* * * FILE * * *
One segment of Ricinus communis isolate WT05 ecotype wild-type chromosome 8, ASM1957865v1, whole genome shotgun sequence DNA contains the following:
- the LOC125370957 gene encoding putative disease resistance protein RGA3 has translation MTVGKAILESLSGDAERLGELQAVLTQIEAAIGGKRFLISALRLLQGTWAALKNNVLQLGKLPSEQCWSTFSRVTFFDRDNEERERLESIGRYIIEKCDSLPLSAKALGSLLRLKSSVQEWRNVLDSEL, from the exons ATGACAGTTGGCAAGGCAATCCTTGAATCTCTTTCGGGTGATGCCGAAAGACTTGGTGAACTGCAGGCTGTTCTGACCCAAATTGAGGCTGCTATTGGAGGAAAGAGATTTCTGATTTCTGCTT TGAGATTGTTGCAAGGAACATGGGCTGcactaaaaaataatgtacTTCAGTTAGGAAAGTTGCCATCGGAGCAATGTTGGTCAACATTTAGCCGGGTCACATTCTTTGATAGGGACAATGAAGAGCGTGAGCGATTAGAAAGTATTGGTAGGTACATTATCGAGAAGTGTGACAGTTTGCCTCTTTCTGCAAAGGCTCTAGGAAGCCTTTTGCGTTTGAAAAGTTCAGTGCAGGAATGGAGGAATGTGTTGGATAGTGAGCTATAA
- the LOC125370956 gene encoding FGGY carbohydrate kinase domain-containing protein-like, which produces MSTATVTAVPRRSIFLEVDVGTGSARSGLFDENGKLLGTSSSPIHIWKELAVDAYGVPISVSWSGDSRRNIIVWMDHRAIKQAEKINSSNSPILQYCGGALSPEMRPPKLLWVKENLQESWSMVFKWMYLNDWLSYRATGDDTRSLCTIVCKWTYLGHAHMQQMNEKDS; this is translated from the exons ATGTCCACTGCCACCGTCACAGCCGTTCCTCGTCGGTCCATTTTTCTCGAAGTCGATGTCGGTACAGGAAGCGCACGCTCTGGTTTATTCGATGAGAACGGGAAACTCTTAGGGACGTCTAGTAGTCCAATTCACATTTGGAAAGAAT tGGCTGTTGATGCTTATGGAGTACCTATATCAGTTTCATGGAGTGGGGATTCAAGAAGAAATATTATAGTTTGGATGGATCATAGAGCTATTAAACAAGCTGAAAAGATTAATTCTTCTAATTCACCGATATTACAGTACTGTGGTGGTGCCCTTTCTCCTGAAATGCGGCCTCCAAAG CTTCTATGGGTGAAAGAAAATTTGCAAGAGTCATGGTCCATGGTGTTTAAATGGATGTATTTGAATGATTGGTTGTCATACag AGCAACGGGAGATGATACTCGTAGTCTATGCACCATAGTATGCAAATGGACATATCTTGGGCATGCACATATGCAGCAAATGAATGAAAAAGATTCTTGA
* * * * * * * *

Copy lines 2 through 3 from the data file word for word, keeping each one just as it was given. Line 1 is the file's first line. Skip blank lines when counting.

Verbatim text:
- the LOC125370957 gene encoding putative disease resistance protein RGA3 has translation MTVGKAILESLSGDAERLGELQAVLTQIEAAIGGKRFLISALRLLQGTWAALKNNVLQLGKLPSEQCWSTFSRVTFFDRDNEERERLESIGRYIIEKCDSLPLSAKALGSLLRLKSSVQEWRNVLDSEL, from the exons ATGACAGTTGGCAAGGCAATCCTTGAATCTCTTTCGGGTGATGCCGAAAGACTTGGTGAACTGCAGGCTGTTCTGACCCAAATTGAGGCTGCTATTGGAGGAAAGAGATTTCTGATTTCTGCTT TGAGATTGTTGCAAGGAACATGGGCTGcactaaaaaataatgtacTTCAGTTAGGAAAGTTGCCATCGGAGCAATGTTGGTCAACATTTAGCCGGGTCACATTCTTTGATAGGGACAATGAAGAGCGTGAGCGATTAGAAAGTATTGGTAGGTACATTATCGAGAAGTGTGACAGTTTGCCTCTTTCTGCAAAGGCTCTAGGAAGCCTTTTGCGTTTGAAAAGTTCAGTGCAGGAATGGAGGAATGTGTTGGATAGTGAGCTATAA
- the LOC125370956 gene encoding FGGY carbohydrate kinase domain-containing protein-like, which produces MSTATVTAVPRRSIFLEVDVGTGSARSGLFDENGKLLGTSSSPIHIWKELAVDAYGVPISVSWSGDSRRNIIVWMDHRAIKQAEKINSSNSPILQYCGGALSPEMRPPKLLWVKENLQESWSMVFKWMYLNDWLSYRATGDDTRSLCTIVCKWTYLGHAHMQQMNEKDS; this is translated from the exons ATGTCCACTGCCACCGTCACAGCCGTTCCTCGTCGGTCCATTTTTCTCGAAGTCGATGTCGGTACAGGAAGCGCACGCTCTGGTTTATTCGATGAGAACGGGAAACTCTTAGGGACGTCTAGTAGTCCAATTCACATTTGGAAAGAAT tGGCTGTTGATGCTTATGGAGTACCTATATCAGTTTCATGGAGTGGGGATTCAAGAAGAAATATTATAGTTTGGATGGATCATAGAGCTATTAAACAAGCTGAAAAGATTAATTCTTCTAATTCACCGATATTACAGTACTGTGGTGGTGCCCTTTCTCCTGAAATGCGGCCTCCAAAG CTTCTATGGGTGAAAGAAAATTTGCAAGAGTCATGGTCCATGGTGTTTAAATGGATGTATTTGAATGATTGGTTGTCATACag AGCAACGGGAGATGATACTCGTAGTCTATGCACCATAGTATGCAAATGGACATATCTTGGGCATGCACATATGCAGCAAATGAATGAAAAAGATTCTTGA